But that is not all. Others inspired by Inga’s memory to create new artworks include Clare McCotter, whose superb triptych of poems about Inga are featured in Part 15 of this blog (these poems Clare gave a reading of at Inga’s memorial ceremony in Ballypatrick Forest on the 30th anniversary earlier this year) and John Dallat MLA, whose touching poem No Beauty Hath Ever Been Seen was also featured in Part 15 and that I included on the back of the booklet given to all those who attended the memorial event.
In recent times, Clare was inspired to write a further poem about Inga. It is entitled Memorial Deer and in addition to it having been featured in the quarterly collection of poetry FourXFour Poetry NI I have obtained her permission to publish it here.
After visiting Inga-Maria Hauser’s memorial
By Clare McCotter © 2018
from the bracken margins
one seemed to clock me
standing beside the date
your tiny hand
starfish from the air
when you scratched
but if turned to stone
like the fawn
when a shadow stoops
in long grasses
or the listener
with dark news
pointed at his chest
you might still be here
and loved less
asked to tell
why no bruises
were ever seen
why you didn’t scream
the cedars down
why you couldn’t read
scent messages on the wind.
The deer fled
hill mist in their eyes
their hearts snow-drenched tulips.
Stunning. One line in particular brings me to tears – The date your tiny hand first plucked starfish from the air. Such poignancy. Visualising Inga as a baby. Because that is what she once was. Long before she became a face on a million printed pages. Long before she entered the annals of crime history. Long before she boarded that bastard boat. Long before she was driven to her death by that hulk of nothingness, that’s what she was – her tiny hands plucking starfish from the air as she opened her eyes for the first time in a Munich maternity hospital ward in May 1969.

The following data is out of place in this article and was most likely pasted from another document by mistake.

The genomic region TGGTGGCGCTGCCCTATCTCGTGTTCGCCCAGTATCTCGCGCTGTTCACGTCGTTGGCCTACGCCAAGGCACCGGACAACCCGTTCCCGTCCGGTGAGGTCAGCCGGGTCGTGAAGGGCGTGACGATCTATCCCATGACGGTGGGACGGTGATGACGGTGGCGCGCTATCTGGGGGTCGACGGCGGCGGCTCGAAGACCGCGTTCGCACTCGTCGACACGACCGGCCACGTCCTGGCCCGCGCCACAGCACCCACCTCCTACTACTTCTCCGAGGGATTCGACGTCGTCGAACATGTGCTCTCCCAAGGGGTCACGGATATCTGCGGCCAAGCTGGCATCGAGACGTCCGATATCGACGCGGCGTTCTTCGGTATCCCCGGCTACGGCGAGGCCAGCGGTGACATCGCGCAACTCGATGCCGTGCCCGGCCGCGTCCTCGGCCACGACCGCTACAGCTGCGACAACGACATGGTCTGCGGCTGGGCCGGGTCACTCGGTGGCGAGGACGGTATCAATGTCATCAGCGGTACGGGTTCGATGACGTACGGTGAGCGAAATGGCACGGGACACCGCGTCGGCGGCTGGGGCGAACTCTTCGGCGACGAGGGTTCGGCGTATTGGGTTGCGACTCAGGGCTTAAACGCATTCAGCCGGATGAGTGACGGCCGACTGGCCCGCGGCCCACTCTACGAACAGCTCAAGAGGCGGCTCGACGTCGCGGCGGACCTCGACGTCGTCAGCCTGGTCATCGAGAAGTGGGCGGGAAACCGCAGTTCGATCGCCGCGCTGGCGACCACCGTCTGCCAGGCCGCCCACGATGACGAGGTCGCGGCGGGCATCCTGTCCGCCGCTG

And now here we are. Forty-nine years on from her birth. Thirty years on from her death. This is what’s left. This is all there is. But it’s more than all there was for a very long time. In the continued absence of justice, creativity can offer some solace. Inga believed in art and music, she believed in it enough to devote precious time to creating it. And I do too. To quote one of the first songs in the playlist that accompanies this blog, I believe in you.